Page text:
Overweight and Obese Prevalence Rates in African American and Hispanic Children: An Analysis of Data from the 2003-2004 National Survey of Children's Health

May Nawal Lutfiyya, PhD; Rosemary Garcia, MD; Christine M. Dankwa, MPH; Teriya Young, MD; Martin S. Lipsky, MD, MS

Disclosures

J Am Board Fam Med. 2008;21(3):191-199. 

In This Article

Discussion

Similar to other recently published studies,[1,2,11] our findings indicate that, when compared with white school-aged children, African-American and Hispanic children were more likely to be overweight and/or obese. For African-American children the increased risk was slightly more than 50% compared with white children, whereas it was approximately 30% for Hispanic children. Our finding that children of poorer families are more likely to be overweight or obese is also consistent with previous studies that demonstrated that children in lower income groups are at higher risk of being overweight or obese.[2,35,36,37] Because African-American and Hispanic families are 3 times more likely than whites to live in poverty,[2,38] socioeconomic status clearly places these groups at risk.

Unraveling the relative impact of socioeconomic status, race, and ethnicity to health disparities is difficult. Income impacts childhood BMI in at least 2 specific ways that cross racial and ethnic boundaries: (1) unsafe neighborhoods and (2) the cost and accessibility of healthy foods in low-income communities. Children living in low income neighborhoods are more likely to face safety concerns, which may make physical activity through outside play less likely, and more likely to have poorer access to stores that carry healthier food choices such as fresh fruits and vegetables and whole grain and low-fat dairy products.[39] Even if available, such foods are often less obtainable to families with limited financial means.

However, our results did differ from earlier research[38] by finding that the association of living in a poorer household and being overweight or obese was strongest for Hispanic children than for white or African-Americans. The reason why these children may be more vulnerable to living in poverty is unclear and could be related factors such as language or an enhanced susceptibility to the marketing of calorie-dense fast food.[40] Further study to corroborate this finding and to explore possible explanations would likely be helpful for developing strategies to address obesity in Hispanic children.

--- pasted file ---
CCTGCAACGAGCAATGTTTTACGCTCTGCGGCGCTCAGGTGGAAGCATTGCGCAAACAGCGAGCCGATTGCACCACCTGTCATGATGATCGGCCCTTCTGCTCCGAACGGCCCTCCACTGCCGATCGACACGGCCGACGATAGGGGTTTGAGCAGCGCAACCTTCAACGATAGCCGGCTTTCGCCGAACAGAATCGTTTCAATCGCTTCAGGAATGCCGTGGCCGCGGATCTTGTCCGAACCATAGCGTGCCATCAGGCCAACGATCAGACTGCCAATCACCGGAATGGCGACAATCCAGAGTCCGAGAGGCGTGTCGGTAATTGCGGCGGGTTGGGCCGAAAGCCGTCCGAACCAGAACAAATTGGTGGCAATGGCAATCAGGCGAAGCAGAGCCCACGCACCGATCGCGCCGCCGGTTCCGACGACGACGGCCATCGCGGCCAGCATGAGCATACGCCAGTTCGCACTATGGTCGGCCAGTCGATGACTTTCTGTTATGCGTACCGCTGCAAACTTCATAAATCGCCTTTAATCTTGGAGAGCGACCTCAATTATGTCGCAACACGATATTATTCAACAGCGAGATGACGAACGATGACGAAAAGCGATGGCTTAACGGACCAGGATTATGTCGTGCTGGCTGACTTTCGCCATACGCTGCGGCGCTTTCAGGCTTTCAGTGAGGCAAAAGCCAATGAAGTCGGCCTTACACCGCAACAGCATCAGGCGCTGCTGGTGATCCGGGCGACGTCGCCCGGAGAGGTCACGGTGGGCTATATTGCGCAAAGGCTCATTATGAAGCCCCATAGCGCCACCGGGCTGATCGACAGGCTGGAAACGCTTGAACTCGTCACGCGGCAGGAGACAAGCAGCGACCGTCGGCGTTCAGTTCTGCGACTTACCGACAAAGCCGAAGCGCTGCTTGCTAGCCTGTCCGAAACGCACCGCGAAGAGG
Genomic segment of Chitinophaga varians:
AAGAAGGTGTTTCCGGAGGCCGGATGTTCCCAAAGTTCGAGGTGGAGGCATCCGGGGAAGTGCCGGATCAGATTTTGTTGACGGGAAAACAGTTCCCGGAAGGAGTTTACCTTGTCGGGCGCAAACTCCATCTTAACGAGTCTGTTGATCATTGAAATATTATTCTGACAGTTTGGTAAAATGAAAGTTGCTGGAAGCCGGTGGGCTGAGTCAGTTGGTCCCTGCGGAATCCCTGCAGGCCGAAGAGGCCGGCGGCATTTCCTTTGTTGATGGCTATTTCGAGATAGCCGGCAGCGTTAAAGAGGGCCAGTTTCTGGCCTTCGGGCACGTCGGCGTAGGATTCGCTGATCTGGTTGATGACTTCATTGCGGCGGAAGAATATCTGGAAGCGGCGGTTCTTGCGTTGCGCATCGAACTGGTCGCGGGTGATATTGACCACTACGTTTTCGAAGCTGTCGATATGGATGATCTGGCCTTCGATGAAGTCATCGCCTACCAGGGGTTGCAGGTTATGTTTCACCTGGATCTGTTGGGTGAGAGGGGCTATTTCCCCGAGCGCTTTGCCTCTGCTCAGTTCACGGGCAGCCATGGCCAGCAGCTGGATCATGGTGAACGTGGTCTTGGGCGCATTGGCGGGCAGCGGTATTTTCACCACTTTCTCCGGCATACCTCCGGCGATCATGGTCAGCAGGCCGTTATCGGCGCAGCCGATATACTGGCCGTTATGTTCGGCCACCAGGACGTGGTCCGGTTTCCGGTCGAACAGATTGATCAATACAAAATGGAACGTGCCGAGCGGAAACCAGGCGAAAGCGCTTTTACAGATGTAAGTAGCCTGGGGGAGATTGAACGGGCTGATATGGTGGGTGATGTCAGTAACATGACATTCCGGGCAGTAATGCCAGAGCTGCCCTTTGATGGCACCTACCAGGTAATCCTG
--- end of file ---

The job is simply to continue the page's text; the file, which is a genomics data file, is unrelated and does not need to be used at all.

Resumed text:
Among school aged children of the 3 races/ethnicities examined here, boys were more likely to be overweight or obese than girls. Another finding was that overweight or obese school-aged children of all 3 racial/ethnic groups had a slightly greater likelihood of not receiving preventive care in the past 12 months. Although the association between childhood overweight and obesity and receiving preventive care makes intuitive sense, this study is the first to provide evidence of this relationship. Hispanic children who did not have a preventive health visit were 22% more likely to be overweight or obese, a much higher chance compared with African-American or white children and a finding that may be helpful for developing interventions targeted at Hispanic children. For example increasing the number of well child check-ups that are mandated by government agencies and/or required by school systems and during which family physicians, pediatricians, or nurse practitioners could provide counseling and education about nutrition and exercise might be a policy of benefit. Furthermore, policymakers concerned with issues of childhood obesity might pursue the creation of school-based health clinics in schools where at least 50% of the student body live in households with incomes <150% of the Federal poverty level. These clinics could be located in schools, contract for physician and nurse practitioner time, and provide medical services for both students and their families. In addition, if children are not visiting physician offices for preventive care, alternative points of intervention such as Parent Teacher Association meetings or other school-initiated events should be considered. These events could also be viewed as opportunities to address healthy nutrition in the context of family because unhealthy parental lifestyles increase the risk of childhood obesity. Interventions in which both parents and children interactively learn about nutrition and strategies for a healthy diet could be used to teach parents how to shop for healthy food within the context of limited resources and potentially restricted shopping options.